Regardless of the ongoing insecurity and instability of Iranian markets, particularly after the reimposition of U.S. sanctions, the Iranian government has been constantly trying to conceal the crisis or to test various tactics to confront it, though with very little if any success.
As the Islamic Republic is planning to celebrate its 40th anniversary in February 2019, bringing about at least a semblance of stability to the market is a matter of prestige and saving face for the regime.
Through central bank interventions and restricting business activities, the rial has recovered a good chunk of its losses against major currencies, but still three times lower than a year ago. And that was pretty much Tehran's only success or good luck in sorting out its economic problems. Sanctions hit other sectors of the economy badly enough to make most Iranians less better off by the end of the year as their investments and assets lost at least two third of their value.
According to the latest report by the parliament's research center, 11 percent more people have fallen below the poverty line in the Tehran region.
The parliament puts the poverty line in the Iranian capital, Tehran, at a monthly income of about $233, based on the free market exchange rate, for a family of four and slightly more than one-fourth of that for a single person.
Up to 15 percent of Iranians live below this absolute poverty line nationwide, the parliamentary report says, adding that until 2016 the percentage of those living in poverty was still a single-digit figure. Independent economists and analysts have put this figure much higher; between 20-25 percent.
A Budget With Shrinking Revenues
On December 14, the intervention of Islamic Republic's Supreme leader interrupted the process of presenting Iran's new budget bill for approval. Khamenei wanted to review the budget himself before parliament took it up.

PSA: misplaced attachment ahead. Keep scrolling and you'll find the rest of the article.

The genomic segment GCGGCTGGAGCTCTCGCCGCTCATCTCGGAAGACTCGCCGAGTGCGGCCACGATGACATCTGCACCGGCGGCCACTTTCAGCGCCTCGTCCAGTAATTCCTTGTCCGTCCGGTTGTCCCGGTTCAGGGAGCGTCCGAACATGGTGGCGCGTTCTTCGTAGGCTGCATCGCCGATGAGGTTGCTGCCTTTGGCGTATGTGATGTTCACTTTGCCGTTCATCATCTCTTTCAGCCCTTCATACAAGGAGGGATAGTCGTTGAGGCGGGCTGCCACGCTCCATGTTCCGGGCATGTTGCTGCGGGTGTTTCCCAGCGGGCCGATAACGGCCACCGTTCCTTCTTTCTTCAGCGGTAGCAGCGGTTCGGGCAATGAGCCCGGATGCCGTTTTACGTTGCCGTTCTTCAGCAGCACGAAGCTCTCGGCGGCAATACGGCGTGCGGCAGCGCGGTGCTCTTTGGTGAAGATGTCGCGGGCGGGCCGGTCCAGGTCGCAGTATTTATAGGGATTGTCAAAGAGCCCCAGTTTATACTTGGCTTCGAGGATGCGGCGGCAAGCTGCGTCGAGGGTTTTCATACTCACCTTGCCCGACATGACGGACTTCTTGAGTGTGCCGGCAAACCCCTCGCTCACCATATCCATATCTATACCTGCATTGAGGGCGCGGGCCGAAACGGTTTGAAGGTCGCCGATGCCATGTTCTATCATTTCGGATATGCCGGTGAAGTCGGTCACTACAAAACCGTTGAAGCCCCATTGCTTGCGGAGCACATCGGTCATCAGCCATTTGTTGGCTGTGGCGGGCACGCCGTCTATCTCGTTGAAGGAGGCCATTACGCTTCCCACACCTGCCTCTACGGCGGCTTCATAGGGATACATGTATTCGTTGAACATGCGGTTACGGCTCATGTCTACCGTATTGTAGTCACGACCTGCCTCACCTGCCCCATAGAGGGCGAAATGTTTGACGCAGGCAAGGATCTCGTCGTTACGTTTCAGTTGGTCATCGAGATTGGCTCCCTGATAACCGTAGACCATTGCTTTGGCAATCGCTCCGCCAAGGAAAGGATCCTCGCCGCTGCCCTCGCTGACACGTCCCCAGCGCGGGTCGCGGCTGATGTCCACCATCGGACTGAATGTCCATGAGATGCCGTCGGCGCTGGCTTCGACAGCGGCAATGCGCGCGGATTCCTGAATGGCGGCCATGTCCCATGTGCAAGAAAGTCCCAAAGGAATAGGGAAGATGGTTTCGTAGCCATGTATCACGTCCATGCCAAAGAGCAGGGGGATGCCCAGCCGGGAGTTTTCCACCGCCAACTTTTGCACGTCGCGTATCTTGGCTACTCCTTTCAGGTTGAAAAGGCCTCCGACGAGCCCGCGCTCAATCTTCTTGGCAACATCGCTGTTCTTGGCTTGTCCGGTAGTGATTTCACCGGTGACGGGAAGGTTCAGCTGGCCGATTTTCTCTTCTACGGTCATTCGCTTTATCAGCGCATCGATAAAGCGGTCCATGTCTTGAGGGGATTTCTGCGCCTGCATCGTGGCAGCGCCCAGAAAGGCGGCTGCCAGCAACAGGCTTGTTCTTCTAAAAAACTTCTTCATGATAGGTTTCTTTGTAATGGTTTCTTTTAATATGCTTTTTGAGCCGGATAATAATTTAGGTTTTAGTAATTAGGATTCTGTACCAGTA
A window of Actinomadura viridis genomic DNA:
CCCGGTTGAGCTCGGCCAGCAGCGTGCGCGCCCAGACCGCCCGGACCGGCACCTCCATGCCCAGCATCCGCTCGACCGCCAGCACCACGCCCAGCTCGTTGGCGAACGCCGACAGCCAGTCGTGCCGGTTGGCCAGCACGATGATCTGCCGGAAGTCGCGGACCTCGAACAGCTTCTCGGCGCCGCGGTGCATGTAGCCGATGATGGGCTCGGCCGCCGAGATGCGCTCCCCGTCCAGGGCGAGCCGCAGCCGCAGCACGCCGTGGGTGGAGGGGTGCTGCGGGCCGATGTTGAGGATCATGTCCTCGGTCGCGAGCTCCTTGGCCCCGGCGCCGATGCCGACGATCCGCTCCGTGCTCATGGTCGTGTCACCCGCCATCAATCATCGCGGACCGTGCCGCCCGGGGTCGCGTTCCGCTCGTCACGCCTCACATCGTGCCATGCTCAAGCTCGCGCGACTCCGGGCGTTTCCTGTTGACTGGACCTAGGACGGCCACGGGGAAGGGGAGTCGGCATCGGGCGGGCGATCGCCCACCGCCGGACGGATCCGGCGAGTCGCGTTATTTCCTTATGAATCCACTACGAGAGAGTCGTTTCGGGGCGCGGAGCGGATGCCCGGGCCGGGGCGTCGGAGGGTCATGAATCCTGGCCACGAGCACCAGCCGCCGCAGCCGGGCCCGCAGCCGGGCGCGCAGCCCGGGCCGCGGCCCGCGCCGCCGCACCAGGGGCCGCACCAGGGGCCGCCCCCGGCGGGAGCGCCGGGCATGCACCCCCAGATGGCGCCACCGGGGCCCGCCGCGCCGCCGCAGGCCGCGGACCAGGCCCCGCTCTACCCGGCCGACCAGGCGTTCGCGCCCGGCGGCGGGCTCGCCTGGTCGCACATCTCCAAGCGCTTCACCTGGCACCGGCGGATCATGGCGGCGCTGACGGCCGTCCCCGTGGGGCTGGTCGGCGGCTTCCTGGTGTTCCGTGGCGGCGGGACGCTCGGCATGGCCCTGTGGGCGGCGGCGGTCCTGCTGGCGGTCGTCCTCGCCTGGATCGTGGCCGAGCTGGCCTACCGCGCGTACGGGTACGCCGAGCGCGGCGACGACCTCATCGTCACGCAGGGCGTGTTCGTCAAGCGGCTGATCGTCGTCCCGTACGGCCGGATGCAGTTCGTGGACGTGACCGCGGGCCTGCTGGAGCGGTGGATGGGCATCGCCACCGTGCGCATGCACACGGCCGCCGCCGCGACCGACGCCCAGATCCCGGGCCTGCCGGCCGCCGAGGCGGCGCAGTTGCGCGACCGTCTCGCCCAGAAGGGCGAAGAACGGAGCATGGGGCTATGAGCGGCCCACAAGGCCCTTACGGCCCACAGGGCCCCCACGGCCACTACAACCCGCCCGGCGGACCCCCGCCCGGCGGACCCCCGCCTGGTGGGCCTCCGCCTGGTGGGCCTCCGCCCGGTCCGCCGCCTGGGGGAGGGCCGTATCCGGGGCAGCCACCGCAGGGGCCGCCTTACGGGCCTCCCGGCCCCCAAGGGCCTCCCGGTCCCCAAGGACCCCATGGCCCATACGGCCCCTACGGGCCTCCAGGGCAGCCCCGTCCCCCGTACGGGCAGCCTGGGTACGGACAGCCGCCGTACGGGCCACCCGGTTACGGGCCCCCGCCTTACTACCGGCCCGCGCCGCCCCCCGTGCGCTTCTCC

A catalogue of problems including uncertainty about the Islamic Republic's future, perceived threats and vulnerabilities due to U.S. sanctions, and the Iranian leader's lack of confidence in the government’s ability to cope with the ongoing economic crisis appear to have led Khamenei to directly intervene in the budget.
Furthermore, increasing the defense budget by withdrawing money from the National Development Fund could also be the objective of Khamenei's intervention, as some MPs have pointed out.
Finally the budget was submitted to parliament on December 25, but there are no details about its appropriations.
According to Planning and Budget Organization Chief Mohammad Baqer Nobakht, the budget for the fiscal year starting in March 2019 is 12% more than the budget for the previous year and should reach 4,330,000 billion rials. But with a higher dollar exchange rate they have set for the new budget, the figure in dollars will come to around $75 billion, $29 billion less than the current budget passed last December.
The budget is drawn based on selling one to 1.5 million barrels of oil per day (One million barrel less than the figure in the current year's budget bill) at a projected price of $54 per barrel but all this may change as a result of upcoming developments and the way US sanctions affects Iran's oil export. Already world oil prices have significantly dropped, making Iran’s oil cheaper than $54.
It was reported in September that Iran may be considering a plan to ration foodstuffs and other essential commodities.